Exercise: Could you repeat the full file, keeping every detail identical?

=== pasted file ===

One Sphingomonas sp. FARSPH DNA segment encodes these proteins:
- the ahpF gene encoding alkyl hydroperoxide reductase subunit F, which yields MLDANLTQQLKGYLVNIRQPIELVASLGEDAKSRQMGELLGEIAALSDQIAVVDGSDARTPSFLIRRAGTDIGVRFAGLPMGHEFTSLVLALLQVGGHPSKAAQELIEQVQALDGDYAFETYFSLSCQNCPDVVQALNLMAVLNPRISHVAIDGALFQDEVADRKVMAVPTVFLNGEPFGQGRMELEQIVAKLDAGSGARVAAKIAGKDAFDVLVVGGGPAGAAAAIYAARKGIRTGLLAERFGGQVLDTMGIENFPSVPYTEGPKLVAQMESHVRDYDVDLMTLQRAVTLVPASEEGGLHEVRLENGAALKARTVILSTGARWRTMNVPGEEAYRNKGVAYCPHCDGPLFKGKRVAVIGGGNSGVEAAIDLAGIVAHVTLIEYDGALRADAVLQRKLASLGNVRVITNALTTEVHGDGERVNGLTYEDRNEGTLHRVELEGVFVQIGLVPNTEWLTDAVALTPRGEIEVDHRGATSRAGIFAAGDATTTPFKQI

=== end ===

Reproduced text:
One Sphingomonas sp. FARSPH DNA segment encodes these proteins:
- the ahpF gene encoding alkyl hydroperoxide reductase subunit F, which yields MLDANLTQQLKGYLVNIRQPIELVASLGEDAKSRQMGELLGEIAALSDQIAVVDGSDARTPSFLIRRAGTDIGVRFAGLPMGHEFTSLVLALLQVGGHPSKAAQELIEQVQALDGDYAFETYFSLSCQNCPDVVQALNLMAVLNPRISHVAIDGALFQDEVADRKVMAVPTVFLNGEPFGQGRMELEQIVAKLDAGSGARVAAKIAGKDAFDVLVVGGGPAGAAAAIYAARKGIRTGLLAERFGGQVLDTMGIENFPSVPYTEGPKLVAQMESHVRDYDVDLMTLQRAVTLVPASEEGGLHEVRLENGAALKARTVILSTGARWRTMNVPGEEAYRNKGVAYCPHCDGPLFKGKRVAVIGGGNSGVEAAIDLAGIVAHVTLIEYDGALRADAVLQRKLASLGNVRVITNALTTEVHGDGERVNGLTYEDRNEGTLHRVELEGVFVQIGLVPNTEWLTDAVALTPRGEIEVDHRGATSRAGIFAAGDATTTPFKQI